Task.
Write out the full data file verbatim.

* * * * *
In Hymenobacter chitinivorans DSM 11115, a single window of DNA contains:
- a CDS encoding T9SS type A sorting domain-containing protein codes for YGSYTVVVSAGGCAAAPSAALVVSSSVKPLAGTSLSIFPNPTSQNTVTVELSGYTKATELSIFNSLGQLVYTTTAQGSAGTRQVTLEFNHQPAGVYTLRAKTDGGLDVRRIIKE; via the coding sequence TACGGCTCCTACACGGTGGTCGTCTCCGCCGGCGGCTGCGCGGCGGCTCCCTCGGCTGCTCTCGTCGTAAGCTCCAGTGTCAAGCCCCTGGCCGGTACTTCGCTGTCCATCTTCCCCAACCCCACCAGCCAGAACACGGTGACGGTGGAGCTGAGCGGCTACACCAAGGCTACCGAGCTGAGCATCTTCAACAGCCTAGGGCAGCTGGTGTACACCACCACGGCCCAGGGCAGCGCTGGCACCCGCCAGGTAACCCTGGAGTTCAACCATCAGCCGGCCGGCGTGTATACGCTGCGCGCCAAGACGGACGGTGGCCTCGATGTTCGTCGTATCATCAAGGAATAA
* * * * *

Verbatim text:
In Hymenobacter chitinivorans DSM 11115, a single window of DNA contains:
- a CDS encoding T9SS type A sorting domain-containing protein codes for YGSYTVVVSAGGCAAAPSAALVVSSSVKPLAGTSLSIFPNPTSQNTVTVELSGYTKATELSIFNSLGQLVYTTTAQGSAGTRQVTLEFNHQPAGVYTLRAKTDGGLDVRRIIKE; via the coding sequence TACGGCTCCTACACGGTGGTCGTCTCCGCCGGCGGCTGCGCGGCGGCTCCCTCGGCTGCTCTCGTCGTAAGCTCCAGTGTCAAGCCCCTGGCCGGTACTTCGCTGTCCATCTTCCCCAACCCCACCAGCCAGAACACGGTGACGGTGGAGCTGAGCGGCTACACCAAGGCTACCGAGCTGAGCATCTTCAACAGCCTAGGGCAGCTGGTGTACACCACCACGGCCCAGGGCAGCGCTGGCACCCGCCAGGTAACCCTGGAGTTCAACCATCAGCCGGCCGGCGTGTATACGCTGCGCGCCAAGACGGACGGTGGCCTCGATGTTCGTCGTATCATCAAGGAATAA